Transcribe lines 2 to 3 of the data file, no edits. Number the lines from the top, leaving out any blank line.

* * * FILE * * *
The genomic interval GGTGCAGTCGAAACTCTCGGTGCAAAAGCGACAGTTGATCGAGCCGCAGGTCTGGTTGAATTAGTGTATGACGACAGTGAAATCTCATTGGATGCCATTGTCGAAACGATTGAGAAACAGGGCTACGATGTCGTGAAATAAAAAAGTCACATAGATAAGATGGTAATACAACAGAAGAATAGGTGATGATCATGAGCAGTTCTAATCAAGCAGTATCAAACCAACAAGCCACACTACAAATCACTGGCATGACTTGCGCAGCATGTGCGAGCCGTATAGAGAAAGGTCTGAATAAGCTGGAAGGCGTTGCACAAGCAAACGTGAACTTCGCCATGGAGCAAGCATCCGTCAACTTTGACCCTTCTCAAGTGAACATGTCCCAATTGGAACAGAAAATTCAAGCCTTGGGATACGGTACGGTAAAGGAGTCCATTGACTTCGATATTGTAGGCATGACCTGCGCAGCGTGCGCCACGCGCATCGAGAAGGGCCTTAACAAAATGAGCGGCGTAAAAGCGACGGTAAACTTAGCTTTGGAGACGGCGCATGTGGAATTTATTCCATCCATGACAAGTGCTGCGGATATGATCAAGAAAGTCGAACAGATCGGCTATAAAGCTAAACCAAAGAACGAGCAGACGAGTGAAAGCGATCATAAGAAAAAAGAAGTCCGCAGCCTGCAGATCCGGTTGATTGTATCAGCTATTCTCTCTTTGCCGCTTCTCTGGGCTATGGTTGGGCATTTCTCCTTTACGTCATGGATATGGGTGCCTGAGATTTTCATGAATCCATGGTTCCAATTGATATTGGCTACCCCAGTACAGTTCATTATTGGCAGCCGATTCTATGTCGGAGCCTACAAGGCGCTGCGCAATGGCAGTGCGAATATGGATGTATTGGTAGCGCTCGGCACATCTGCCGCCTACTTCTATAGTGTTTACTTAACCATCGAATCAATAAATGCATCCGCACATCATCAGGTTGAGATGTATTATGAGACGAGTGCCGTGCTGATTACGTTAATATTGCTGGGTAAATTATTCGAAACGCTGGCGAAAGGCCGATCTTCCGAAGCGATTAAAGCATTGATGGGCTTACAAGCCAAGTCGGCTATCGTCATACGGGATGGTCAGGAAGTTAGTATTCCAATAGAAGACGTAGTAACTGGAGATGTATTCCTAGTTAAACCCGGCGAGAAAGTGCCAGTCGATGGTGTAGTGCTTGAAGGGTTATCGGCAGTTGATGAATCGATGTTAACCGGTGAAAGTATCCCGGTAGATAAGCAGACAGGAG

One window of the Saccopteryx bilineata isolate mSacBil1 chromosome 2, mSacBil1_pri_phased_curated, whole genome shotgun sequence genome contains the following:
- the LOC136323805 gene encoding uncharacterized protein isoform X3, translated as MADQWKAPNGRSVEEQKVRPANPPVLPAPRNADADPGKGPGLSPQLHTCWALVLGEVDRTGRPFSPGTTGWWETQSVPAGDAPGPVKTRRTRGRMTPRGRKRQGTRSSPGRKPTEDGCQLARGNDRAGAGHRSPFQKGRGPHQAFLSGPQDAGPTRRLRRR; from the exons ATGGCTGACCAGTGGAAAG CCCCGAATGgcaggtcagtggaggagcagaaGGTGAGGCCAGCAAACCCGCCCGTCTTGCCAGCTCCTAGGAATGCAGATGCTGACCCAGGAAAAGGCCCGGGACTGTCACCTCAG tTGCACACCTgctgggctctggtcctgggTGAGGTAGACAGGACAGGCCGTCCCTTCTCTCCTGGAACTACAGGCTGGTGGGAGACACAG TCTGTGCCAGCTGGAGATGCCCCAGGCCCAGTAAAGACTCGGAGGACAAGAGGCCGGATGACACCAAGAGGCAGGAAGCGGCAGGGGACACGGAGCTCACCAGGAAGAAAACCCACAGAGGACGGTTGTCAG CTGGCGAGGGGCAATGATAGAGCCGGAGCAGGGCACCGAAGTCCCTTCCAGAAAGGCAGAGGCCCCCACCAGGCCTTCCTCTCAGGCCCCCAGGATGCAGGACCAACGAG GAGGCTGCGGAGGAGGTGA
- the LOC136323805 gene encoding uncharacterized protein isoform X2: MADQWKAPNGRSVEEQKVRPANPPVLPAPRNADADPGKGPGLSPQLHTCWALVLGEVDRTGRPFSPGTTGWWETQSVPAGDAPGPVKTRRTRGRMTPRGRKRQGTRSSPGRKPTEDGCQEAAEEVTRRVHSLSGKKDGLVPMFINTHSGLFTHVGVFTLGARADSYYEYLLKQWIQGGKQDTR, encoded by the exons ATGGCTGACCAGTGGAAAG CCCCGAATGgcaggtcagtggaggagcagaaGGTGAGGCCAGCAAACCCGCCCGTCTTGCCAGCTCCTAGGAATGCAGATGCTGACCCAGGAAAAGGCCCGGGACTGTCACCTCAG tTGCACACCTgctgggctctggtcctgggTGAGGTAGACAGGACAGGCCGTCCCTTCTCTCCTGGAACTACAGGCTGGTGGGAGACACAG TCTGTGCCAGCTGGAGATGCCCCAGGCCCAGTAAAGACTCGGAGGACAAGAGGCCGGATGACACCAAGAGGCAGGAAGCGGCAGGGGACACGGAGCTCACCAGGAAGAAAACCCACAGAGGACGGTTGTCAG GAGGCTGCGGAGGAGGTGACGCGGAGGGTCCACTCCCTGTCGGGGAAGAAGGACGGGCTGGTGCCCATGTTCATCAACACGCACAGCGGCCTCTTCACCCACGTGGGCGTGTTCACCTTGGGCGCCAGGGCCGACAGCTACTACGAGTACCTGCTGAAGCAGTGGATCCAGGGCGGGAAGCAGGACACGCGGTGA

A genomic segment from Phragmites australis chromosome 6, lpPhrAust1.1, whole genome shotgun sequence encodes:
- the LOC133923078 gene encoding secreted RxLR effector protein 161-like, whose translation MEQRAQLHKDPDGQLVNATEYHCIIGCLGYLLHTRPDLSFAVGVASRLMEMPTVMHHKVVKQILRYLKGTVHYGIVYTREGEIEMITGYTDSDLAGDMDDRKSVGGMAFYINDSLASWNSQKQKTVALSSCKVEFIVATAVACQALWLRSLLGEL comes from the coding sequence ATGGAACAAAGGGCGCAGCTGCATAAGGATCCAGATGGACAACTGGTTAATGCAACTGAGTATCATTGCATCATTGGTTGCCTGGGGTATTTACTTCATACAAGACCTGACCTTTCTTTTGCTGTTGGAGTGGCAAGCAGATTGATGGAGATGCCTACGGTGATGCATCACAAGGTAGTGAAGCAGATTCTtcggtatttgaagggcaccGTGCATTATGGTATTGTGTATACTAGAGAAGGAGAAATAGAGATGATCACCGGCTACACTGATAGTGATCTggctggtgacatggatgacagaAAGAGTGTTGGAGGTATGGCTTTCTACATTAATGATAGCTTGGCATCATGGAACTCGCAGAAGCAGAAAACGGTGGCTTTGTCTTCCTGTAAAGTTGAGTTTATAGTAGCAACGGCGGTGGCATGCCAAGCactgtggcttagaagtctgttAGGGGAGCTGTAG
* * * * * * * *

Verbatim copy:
One window of the Saccopteryx bilineata isolate mSacBil1 chromosome 2, mSacBil1_pri_phased_curated, whole genome shotgun sequence genome contains the following:
- the LOC136323805 gene encoding uncharacterized protein isoform X3, translated as MADQWKAPNGRSVEEQKVRPANPPVLPAPRNADADPGKGPGLSPQLHTCWALVLGEVDRTGRPFSPGTTGWWETQSVPAGDAPGPVKTRRTRGRMTPRGRKRQGTRSSPGRKPTEDGCQLARGNDRAGAGHRSPFQKGRGPHQAFLSGPQDAGPTRRLRRR; from the exons ATGGCTGACCAGTGGAAAG CCCCGAATGgcaggtcagtggaggagcagaaGGTGAGGCCAGCAAACCCGCCCGTCTTGCCAGCTCCTAGGAATGCAGATGCTGACCCAGGAAAAGGCCCGGGACTGTCACCTCAG tTGCACACCTgctgggctctggtcctgggTGAGGTAGACAGGACAGGCCGTCCCTTCTCTCCTGGAACTACAGGCTGGTGGGAGACACAG TCTGTGCCAGCTGGAGATGCCCCAGGCCCAGTAAAGACTCGGAGGACAAGAGGCCGGATGACACCAAGAGGCAGGAAGCGGCAGGGGACACGGAGCTCACCAGGAAGAAAACCCACAGAGGACGGTTGTCAG CTGGCGAGGGGCAATGATAGAGCCGGAGCAGGGCACCGAAGTCCCTTCCAGAAAGGCAGAGGCCCCCACCAGGCCTTCCTCTCAGGCCCCCAGGATGCAGGACCAACGAG GAGGCTGCGGAGGAGGTGA